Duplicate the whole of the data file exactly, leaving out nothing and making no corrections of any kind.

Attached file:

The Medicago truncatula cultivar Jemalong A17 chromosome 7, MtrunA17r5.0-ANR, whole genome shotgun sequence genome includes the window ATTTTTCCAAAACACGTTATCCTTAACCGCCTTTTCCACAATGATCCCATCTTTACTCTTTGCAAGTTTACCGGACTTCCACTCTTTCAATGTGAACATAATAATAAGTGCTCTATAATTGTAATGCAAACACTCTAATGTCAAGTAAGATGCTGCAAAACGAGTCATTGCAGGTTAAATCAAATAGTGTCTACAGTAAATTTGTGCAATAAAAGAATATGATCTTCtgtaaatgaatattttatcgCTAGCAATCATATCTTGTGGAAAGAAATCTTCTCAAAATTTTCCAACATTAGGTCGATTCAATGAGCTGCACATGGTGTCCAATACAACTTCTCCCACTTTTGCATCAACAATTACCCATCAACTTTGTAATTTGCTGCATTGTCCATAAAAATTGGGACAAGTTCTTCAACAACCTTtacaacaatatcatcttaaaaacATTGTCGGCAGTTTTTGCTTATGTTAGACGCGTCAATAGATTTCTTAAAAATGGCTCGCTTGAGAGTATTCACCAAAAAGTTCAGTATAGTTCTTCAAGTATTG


The Medicago truncatula cultivar Jemalong A17 chromosome 7, MtrunA17r5.0-ANR, whole genome shotgun sequence genome includes the window ATTTTTCCAAAACACGTTATCCTTAACCGCCTTTTCCACAATGATCCCATCTTTACTCTTTGCAAGTTTACCGGACTTCCACTCTTTCAATGTGAACATAATAATAAGTGCTCTATAATTGTAATGCAAACACTCTAATGTCAAGTAAGATGCTGCAAAACGAGTCATTGCAGGTTAAATCAAATAGTGTCTACAGTAAATTTGTGCAATAAAAGAATATGATCTTCtgtaaatgaatattttatcgCTAGCAATCATATCTTGTGGAAAGAAATCTTCTCAAAATTTTCCAACATTAGGTCGATTCAATGAGCTGCACATGGTGTCCAATACAACTTCTCCCACTTTTGCATCAACAATTACCCATCAACTTTGTAATTTGCTGCATTGTCCATAAAAATTGGGACAAGTTCTTCAACAACCTTtacaacaatatcatcttaaaaacATTGTCGGCAGTTTTTGCTTATGTTAGACGCGTCAATAGATTTCTTAAAAATGGCTCGCTTGAGAGTATTCACCAAAAAGTTCAGTATAGTTCTTCAAGTATTG